Concerned parties throughout the United States for some time now have been knitting their brows over the condition their country's higher education finds itself in. Most would agree that it's heading down the wrong path and that it needs urgently to be set on a new one, lest it be irretrievably lost.
Experts cite the following problems as begin both symptomatic and emblematic of the country's postsecondary malaise:
In the search for a remedy many new strategies have been proposed, ranging from conventional to far-out. Yet, perhaps the magic bullet is literally right before you, allowing you to read these very words. A September 22, 2011 BNET.com article asks, "[C]ould the solution really be the internet?"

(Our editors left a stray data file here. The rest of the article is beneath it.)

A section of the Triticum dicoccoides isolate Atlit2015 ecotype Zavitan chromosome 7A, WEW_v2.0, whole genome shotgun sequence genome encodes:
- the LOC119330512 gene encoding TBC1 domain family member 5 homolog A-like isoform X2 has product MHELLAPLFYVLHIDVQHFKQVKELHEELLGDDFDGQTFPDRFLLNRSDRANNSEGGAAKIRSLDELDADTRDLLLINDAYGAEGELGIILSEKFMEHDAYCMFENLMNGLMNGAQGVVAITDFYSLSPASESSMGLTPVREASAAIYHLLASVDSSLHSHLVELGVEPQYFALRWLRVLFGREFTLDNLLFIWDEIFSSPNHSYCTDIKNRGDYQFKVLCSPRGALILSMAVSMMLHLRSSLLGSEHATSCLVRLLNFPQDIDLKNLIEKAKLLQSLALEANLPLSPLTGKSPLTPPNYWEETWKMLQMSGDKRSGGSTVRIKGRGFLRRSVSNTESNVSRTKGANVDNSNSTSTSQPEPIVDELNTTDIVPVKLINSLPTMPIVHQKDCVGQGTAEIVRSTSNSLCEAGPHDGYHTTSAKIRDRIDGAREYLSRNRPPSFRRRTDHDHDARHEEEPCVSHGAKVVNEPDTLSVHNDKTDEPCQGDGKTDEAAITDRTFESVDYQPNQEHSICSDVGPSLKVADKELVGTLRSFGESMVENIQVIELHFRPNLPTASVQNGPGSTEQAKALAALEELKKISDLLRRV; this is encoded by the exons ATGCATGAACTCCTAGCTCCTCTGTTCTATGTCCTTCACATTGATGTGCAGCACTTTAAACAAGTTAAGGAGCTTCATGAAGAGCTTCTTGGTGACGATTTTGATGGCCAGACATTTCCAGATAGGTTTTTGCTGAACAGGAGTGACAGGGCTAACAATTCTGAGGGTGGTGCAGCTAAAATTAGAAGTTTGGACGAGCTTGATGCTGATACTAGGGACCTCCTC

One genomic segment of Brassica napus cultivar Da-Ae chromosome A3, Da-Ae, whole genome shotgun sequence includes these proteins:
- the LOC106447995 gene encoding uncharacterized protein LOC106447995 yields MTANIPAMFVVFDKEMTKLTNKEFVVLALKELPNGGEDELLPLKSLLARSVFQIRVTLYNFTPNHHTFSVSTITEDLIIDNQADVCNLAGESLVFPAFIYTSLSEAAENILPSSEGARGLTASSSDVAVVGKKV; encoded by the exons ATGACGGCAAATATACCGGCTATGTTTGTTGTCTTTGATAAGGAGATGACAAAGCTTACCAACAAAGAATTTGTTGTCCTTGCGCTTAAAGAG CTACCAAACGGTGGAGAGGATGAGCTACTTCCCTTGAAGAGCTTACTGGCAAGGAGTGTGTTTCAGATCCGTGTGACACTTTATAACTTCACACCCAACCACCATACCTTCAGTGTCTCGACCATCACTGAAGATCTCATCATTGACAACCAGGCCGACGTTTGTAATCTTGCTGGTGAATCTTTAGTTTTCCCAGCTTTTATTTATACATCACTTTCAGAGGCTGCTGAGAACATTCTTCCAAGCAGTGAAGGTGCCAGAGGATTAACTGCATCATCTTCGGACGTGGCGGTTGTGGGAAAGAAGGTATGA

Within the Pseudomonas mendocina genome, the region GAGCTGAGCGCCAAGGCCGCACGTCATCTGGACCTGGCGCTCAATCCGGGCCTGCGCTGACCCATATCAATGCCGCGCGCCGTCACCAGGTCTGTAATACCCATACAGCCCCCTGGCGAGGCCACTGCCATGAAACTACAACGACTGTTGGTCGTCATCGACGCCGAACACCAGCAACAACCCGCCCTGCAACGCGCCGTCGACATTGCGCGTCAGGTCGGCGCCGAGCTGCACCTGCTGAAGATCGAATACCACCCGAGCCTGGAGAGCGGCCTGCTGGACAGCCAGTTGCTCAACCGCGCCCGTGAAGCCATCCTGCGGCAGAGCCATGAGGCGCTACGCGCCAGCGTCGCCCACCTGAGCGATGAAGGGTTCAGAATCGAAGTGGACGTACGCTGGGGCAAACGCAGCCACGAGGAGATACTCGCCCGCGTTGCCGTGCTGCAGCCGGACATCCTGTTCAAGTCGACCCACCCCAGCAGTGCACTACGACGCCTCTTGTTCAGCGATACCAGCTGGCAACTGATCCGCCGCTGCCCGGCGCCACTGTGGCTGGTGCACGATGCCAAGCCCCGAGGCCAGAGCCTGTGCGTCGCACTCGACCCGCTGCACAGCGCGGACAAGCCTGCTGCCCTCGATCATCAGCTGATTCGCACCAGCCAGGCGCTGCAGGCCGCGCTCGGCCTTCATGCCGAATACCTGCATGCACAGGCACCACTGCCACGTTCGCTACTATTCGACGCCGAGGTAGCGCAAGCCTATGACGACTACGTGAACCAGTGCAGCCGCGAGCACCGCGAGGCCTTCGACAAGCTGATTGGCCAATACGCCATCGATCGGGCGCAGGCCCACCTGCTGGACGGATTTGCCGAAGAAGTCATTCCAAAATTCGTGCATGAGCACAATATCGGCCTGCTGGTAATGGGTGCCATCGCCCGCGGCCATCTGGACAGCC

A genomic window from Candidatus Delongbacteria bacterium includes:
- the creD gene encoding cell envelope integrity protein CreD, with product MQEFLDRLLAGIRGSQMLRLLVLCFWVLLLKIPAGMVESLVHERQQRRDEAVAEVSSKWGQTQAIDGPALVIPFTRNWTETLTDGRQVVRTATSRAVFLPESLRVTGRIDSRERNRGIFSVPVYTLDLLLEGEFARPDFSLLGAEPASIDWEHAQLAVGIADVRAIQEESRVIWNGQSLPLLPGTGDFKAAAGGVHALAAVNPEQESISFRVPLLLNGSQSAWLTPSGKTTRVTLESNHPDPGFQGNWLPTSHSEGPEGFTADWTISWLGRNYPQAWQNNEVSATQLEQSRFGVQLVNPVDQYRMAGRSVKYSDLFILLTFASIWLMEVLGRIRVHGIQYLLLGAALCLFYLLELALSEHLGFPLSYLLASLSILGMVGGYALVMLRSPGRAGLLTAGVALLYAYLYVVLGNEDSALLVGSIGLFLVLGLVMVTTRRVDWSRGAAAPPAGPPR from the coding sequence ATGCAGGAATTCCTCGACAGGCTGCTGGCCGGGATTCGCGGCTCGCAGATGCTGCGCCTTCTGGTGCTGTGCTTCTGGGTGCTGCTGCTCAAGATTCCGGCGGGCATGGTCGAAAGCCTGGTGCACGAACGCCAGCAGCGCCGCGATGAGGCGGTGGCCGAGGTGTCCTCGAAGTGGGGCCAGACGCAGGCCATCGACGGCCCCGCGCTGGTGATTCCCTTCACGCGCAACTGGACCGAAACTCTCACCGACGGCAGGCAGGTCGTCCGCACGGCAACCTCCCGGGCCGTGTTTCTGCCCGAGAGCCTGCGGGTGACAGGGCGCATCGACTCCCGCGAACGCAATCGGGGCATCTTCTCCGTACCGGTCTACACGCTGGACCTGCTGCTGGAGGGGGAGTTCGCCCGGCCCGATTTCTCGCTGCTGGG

The BNET.com article quotes a September 19, 2011 Fast Company piece that waxes optimistic about the direction technology has steered education. "Education and training will no longer be limited to the few," the piece reports. "The internet will throw open the doors of opportunity to people in every corner of the world."
This enthusiasm rests on 3 rosy prognostications. These are that:
If it falls to online education to save the Ivory Tower's bacon so be it. After all, you can think of much worse transformations -- say, a regression to an earlier state when universities were the preserve of the well-heeled and well-connected. There exist forces that would take postsecondary institutions in precisely this direction, and this would be much more difficult to do if the bulk of universities' products and resources were made virtual.